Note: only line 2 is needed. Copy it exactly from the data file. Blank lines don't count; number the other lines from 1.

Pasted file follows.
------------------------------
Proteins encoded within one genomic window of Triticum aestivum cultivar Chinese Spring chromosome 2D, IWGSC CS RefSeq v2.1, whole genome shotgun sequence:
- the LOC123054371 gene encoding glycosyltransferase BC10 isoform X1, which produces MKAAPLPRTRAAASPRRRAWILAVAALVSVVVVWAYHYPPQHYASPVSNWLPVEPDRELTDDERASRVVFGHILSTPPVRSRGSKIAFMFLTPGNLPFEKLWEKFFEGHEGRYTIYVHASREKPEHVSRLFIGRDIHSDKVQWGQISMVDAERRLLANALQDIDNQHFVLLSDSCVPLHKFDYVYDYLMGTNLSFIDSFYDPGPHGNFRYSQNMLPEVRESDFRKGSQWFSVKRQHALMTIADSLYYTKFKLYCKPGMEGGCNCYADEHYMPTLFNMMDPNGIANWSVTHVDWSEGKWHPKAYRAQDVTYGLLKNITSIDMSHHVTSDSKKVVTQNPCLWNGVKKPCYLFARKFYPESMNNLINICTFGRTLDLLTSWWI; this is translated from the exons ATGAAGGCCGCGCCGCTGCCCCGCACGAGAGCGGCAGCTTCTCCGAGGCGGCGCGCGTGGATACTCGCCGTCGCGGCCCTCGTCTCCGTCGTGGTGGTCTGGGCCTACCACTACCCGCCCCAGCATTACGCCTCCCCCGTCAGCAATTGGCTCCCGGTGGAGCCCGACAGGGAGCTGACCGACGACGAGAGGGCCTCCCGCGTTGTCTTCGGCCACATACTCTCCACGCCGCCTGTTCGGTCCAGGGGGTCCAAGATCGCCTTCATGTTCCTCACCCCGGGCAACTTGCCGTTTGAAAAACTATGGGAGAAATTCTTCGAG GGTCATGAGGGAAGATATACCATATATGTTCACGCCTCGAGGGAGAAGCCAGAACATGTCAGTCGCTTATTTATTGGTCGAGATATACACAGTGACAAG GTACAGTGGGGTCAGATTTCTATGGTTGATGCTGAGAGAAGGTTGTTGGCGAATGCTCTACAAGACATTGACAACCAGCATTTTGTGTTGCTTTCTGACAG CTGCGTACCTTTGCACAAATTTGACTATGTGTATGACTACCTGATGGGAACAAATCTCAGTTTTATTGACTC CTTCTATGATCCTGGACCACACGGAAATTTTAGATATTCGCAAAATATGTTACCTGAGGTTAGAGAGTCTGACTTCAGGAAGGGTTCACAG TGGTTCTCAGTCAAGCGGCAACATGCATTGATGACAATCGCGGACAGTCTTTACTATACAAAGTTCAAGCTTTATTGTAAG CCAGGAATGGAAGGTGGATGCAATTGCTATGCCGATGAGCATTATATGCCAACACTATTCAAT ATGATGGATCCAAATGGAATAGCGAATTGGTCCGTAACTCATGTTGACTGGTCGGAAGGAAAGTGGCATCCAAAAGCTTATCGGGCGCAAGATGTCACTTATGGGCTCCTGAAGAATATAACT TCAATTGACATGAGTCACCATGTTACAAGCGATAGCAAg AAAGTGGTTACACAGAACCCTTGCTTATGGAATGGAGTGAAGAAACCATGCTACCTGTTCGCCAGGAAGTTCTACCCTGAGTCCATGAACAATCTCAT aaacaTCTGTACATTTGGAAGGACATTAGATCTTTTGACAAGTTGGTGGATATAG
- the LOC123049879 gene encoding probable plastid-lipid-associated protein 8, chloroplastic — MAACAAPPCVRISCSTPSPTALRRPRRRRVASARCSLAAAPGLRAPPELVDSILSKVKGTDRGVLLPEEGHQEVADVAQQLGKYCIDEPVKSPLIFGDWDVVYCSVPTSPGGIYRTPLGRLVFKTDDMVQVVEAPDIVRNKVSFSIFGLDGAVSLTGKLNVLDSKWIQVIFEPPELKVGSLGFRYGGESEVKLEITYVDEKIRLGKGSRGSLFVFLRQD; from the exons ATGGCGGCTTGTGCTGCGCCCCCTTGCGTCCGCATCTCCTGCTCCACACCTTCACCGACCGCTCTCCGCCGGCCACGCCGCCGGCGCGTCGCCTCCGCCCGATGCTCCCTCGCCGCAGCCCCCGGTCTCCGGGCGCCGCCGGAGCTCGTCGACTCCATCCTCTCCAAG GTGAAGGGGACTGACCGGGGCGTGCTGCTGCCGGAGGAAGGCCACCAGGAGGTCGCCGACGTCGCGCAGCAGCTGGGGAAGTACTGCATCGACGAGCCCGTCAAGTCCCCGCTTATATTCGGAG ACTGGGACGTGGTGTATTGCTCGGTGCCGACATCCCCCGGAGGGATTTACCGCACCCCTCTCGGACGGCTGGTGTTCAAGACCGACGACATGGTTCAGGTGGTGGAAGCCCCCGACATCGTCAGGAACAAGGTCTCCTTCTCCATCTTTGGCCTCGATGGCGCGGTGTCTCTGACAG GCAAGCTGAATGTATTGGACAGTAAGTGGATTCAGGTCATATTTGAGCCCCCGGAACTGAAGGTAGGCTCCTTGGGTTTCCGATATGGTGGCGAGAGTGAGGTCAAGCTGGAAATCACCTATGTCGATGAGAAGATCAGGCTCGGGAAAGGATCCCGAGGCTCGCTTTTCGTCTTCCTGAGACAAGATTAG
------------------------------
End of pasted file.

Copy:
- the LOC123054371 gene encoding glycosyltransferase BC10 isoform X1, which produces MKAAPLPRTRAAASPRRRAWILAVAALVSVVVVWAYHYPPQHYASPVSNWLPVEPDRELTDDERASRVVFGHILSTPPVRSRGSKIAFMFLTPGNLPFEKLWEKFFEGHEGRYTIYVHASREKPEHVSRLFIGRDIHSDKVQWGQISMVDAERRLLANALQDIDNQHFVLLSDSCVPLHKFDYVYDYLMGTNLSFIDSFYDPGPHGNFRYSQNMLPEVRESDFRKGSQWFSVKRQHALMTIADSLYYTKFKLYCKPGMEGGCNCYADEHYMPTLFNMMDPNGIANWSVTHVDWSEGKWHPKAYRAQDVTYGLLKNITSIDMSHHVTSDSKKVVTQNPCLWNGVKKPCYLFARKFYPESMNNLINICTFGRTLDLLTSWWI; this is translated from the exons ATGAAGGCCGCGCCGCTGCCCCGCACGAGAGCGGCAGCTTCTCCGAGGCGGCGCGCGTGGATACTCGCCGTCGCGGCCCTCGTCTCCGTCGTGGTGGTCTGGGCCTACCACTACCCGCCCCAGCATTACGCCTCCCCCGTCAGCAATTGGCTCCCGGTGGAGCCCGACAGGGAGCTGACCGACGACGAGAGGGCCTCCCGCGTTGTCTTCGGCCACATACTCTCCACGCCGCCTGTTCGGTCCAGGGGGTCCAAGATCGCCTTCATGTTCCTCACCCCGGGCAACTTGCCGTTTGAAAAACTATGGGAGAAATTCTTCGAG GGTCATGAGGGAAGATATACCATATATGTTCACGCCTCGAGGGAGAAGCCAGAACATGTCAGTCGCTTATTTATTGGTCGAGATATACACAGTGACAAG GTACAGTGGGGTCAGATTTCTATGGTTGATGCTGAGAGAAGGTTGTTGGCGAATGCTCTACAAGACATTGACAACCAGCATTTTGTGTTGCTTTCTGACAG CTGCGTACCTTTGCACAAATTTGACTATGTGTATGACTACCTGATGGGAACAAATCTCAGTTTTATTGACTC CTTCTATGATCCTGGACCACACGGAAATTTTAGATATTCGCAAAATATGTTACCTGAGGTTAGAGAGTCTGACTTCAGGAAGGGTTCACAG TGGTTCTCAGTCAAGCGGCAACATGCATTGATGACAATCGCGGACAGTCTTTACTATACAAAGTTCAAGCTTTATTGTAAG CCAGGAATGGAAGGTGGATGCAATTGCTATGCCGATGAGCATTATATGCCAACACTATTCAAT ATGATGGATCCAAATGGAATAGCGAATTGGTCCGTAACTCATGTTGACTGGTCGGAAGGAAAGTGGCATCCAAAAGCTTATCGGGCGCAAGATGTCACTTATGGGCTCCTGAAGAATATAACT TCAATTGACATGAGTCACCATGTTACAAGCGATAGCAAg AAAGTGGTTACACAGAACCCTTGCTTATGGAATGGAGTGAAGAAACCATGCTACCTGTTCGCCAGGAAGTTCTACCCTGAGTCCATGAACAATCTCAT aaacaTCTGTACATTTGGAAGGACATTAGATCTTTTGACAAGTTGGTGGATATAG